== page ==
An examination of the statements of Mehlem contained in letters from him to Harry J. Hebner and Grace E. Hebner is very illuminating as to his intentions. These letters are definitely competent as admissions against interest. (Hoffman v. Stephens, 269 Ill. 376; Dodge v. Thomas, 266 Ill. 76.) Excerpts and references from such letters have been quoted and discussed in the arguments of both parties. We have carefully read and considered each individually, and the series of letters in their entirety. It is apparent therefrom that Mehlem was at first undecided what to do with the property and appeared to have been wavering between keeping it and making gift of the fee and reserving the income. It is equally apparent that his final decision, made prior to the time of the execution of the contracts in March, 1933, was that he intended that the property become the property of the Hebners eventually, and he to retain the income during his lifetime. The remaining question therefore, is whether his intention was carried out and resulted in the consummation of a gift or advancement.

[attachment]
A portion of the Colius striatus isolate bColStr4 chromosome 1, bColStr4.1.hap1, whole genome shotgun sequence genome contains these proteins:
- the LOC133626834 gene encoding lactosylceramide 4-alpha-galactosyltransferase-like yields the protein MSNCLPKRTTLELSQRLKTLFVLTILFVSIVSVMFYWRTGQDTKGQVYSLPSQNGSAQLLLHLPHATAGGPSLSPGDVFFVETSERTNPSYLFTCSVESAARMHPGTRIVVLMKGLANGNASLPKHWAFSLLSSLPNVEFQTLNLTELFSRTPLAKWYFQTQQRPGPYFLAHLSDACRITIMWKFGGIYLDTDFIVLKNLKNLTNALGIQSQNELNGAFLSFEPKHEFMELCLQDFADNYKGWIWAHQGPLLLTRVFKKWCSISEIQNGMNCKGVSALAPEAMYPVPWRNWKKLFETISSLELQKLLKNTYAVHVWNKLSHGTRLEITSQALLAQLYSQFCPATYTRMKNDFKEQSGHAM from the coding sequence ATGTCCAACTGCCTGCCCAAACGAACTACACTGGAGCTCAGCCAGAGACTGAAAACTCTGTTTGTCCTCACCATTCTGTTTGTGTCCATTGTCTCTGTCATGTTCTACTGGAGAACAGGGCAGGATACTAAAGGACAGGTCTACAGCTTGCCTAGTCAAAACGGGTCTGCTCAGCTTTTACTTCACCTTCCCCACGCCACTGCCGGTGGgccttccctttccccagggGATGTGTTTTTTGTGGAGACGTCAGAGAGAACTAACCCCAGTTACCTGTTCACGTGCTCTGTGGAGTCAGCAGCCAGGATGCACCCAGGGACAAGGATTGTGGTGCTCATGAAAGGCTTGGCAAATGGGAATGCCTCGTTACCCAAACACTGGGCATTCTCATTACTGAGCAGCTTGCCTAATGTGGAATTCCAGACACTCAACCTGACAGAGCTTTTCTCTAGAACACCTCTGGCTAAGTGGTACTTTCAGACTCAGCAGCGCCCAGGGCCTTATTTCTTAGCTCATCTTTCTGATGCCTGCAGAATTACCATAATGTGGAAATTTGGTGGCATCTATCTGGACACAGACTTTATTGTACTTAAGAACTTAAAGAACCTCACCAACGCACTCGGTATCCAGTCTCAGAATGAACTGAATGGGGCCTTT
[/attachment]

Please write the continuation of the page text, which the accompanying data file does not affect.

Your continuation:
In a letter from Mehlem to Hebner dated March 1, 1933, he said, in part, "Don't forget to go over your title very carefully and if it is a good title brought up to date — record your deed at once, so that they can not slip in anything which might cloud your title," and again in a letter dated May 8, 1933, he said, "Am also taking it for granted that the deed up in escrow shows title in you and Grace — don't let the deal go through unless it does." When the transaction was closed the title papers were placed in Mehlem's deposit box and upon his learning of that he insisted that the Hebners get the deed and other title papers and place them in the Hebner box. He showed a natural interest in the property since he was to get the income, and made various inquiries about the collection of rents, payment of taxes and insurance. The income was not large enough to pay accumulated taxes and he insisted that such taxes be paid. He finally requested that the taxes be paid from the proceeds of the sale of stock previously given to the Hebners by him. It developed that they had sold the stock contrary to the wishes of Mehlem and it was not available for the purposes of paying taxes. Hebner did raise funds for that purpose from other sources to add to rentals received from the building, and, from the combined funds, finally cleared the delinquent taxes.